- Answer the problems on the exam pages.
- There are seven problems (some with multiple parts) for 100 total points. Actual scale was A = 93, C = 63.
- If you need extra space use the back of a page.
- No books, notes, calculators, or collaboration.

Q1: 10 points Q2: 10 points Q3: 10 points Q4: 10 points Q5: 20 points Q6: 20+10 points Q7: 10 points Total: 100+10 points

For Questions 1-4, the graph G has node set {a, b, c, d, e, f} and nine edges: (a, b), (a, c), (a, d), (b, c), (b, e), (c, f), (d, e), (d, f), and (e, f). Recall that "graph" refers to an undirected graph with no self-loops.

**Question 1 (10):**Find a graph with six nodes and nine edges that is*not*isomorphic to G. Prove that the two graphs are not isomorphic.**Question 2 (10):**Is G a planar graph? Prove your answer. What is the number of regions in a planar embedding of H, given by Euler's Formula?**Question 3 (10):**Does G have an Euler path and/or Euler circuit? Does H have a Hamilton path and/or Hamilton circuit? Justify your answers.**Question 4 (10):**What is the chromatic number of G? Prove your answer. (The chromatic number is defined to be the "vertex-chromatic" rather than the "edge-chromatic" number.)**Question 5 (20):**For this problem we will assume that the HAM-CIRCUIT problem is NP-complete, meaning that if there is a polynomial-time algorithm that inputs a graph and decides whether it has a Hamilton circuit, then P = NP. Here are two questions about related problems:- (a, 10) The HAM-PATH problem is to input a graph and decide whether it has a Hamilton path. Prove that if there is a polynomial-time algorithm for HAM-PATH, then P = NP. (You may use the assumption about HAM-CIRCUIT. Hint (corrected): Apply the HAM-PATH tester to a different graph.)
- (b, 10) The LSP (Longest Simple Path) problem is to input a graph G and a number k, and decide whether G contains a simple path of k or more edges. (A simple path is one that never re-uses a node.) Prove that if there is a polynomial-time algorithm for LSP, then P = NP. You may use the assumption about HAM-CIRCUIT and the result of part (a), whether you solved part (a) or not.)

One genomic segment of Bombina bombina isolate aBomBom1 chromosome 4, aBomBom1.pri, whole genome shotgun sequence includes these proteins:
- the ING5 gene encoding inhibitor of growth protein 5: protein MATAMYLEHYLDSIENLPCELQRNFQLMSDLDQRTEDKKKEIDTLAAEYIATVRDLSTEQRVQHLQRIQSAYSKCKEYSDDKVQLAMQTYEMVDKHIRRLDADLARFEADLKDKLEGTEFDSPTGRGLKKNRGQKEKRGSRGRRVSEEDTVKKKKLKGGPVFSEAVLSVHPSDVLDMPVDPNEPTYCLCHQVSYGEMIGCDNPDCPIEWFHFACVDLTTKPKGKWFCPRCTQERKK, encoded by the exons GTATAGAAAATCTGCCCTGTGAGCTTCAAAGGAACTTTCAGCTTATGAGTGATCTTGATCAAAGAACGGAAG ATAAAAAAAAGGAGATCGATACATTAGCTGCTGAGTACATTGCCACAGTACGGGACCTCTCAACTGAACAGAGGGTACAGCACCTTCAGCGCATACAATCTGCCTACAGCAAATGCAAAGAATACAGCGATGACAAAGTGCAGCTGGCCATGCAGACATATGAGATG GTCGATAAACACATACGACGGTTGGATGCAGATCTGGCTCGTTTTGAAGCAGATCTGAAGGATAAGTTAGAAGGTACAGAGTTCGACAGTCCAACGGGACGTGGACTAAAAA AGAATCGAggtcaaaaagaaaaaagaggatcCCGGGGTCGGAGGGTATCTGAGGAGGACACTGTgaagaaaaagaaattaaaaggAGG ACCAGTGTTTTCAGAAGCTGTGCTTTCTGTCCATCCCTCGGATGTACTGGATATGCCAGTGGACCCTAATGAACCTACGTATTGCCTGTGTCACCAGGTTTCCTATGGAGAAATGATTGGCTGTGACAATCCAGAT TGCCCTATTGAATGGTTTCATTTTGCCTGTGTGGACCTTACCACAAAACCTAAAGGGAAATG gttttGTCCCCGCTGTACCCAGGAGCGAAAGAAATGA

**Question 6 (20+10):**In this problem we consider distributing n identical treats to four distinguished dogs: Ali (a), Bingley (b), Cardie (c), and Duncan (d), where*each dog receives at least one treat*. Let f(n) be the number of such distributions.- (a, 10) Prove that for any n, f(n) is equal to the number
of strings of length n - 4 over the alphabet {a, b, c, d}, where
the individual letters come in alphabetical order. (That is,
all the a's come before all the b's, the b's before the c's, and
the c's before the d's. Another way to say this is to say that
the string must be in the regular language
a
^{*}b^{*}c^{*}d^{*}.) - (b, 10) Using part (a) or otherwise, find a formula for f(n) as a function of n. You may use ordinary arithmetic operations, the factorial operation, and the binomial coefficient operator C(x, y). Evaluate your formula for n = 3, n = 5, n = 7, and n = 9.
- (c, 10XC) Find the number of ways to distribute 13 treats to the four dogs such that each dog gets at least one treat and no two dogs get the same number of treats. (As before, the treats are identical and the dogs are distinguished.)

- (a, 10) Prove that for any n, f(n) is equal to the number
of strings of length n - 4 over the alphabet {a, b, c, d}, where
the individual letters come in alphabetical order. (That is,
all the a's come before all the b's, the b's before the c's, and
the c's before the d's. Another way to say this is to say that
the string must be in the regular language
a
**Question 7 (20):**The following are ten true-false questions, with no explanation needed or wanted, and no penalty for guessing. They count two points each. Some of the problems use the graph G with the following weights on the edges: (a, b, 1), (a, c, 1), (a, d, 1), (b, c, 2), (b, e, 2), (c, f, 3), (d, e, 4), (d, f, 4), and (e, f, 5).- (a) If we take an undirected tree with n nodes, and change each edge to a pair of directed edges (in opposite directions), then the resulting directed graph has an Euler circuit of length 2n - 2.
- (b) Any correct comparison-based algorithm to find the median of n items can be interpreted as a decision tree with at least n! leaves.
- (c) It is not the case that every two nodes in the weighted version of graph G are within distance 5 of one another.
- (d) The minimum spanning tree in the weighted version of graph G has total weight 7.
- (e) Thre is a minimum spanning tree of the weighted version of graph G that does not contain the edge (c, f).
- (f) Let H be a flow network and let (X, Y) be a partition of the vertices of H such that the source is in X and the sink is in Y. Let f be a flow in H such that every edge from a vertex in X to a vertex in Y is saturated by f. Then f must be a maximum flow.
- (g) Let H be a flow network and let f be a flow in H such that for every vertex x in H except for the sink, there is at least one edge out of x that is not saturated by f. Then f cannot be a maximumm flow.
- (h) Let B be a bipartite graph, with n nodes in a set X, n nodes in a set Y, and every edge with one endpoint in X and the other in Y. There are n! bijections from X to Y, any of which might be a perfect matchingin B. Tucker presents no method for finding a perfect matching in B that is substantially faster than trying all n! of these bijections.
- (i) The number of anagrams of the work RHINOCEROS is C(10, 2) times C(8, 2).
- (j) The sum for i from 1 to n of C(n, i) is 2
^{n}.

Last modified 14 November 2018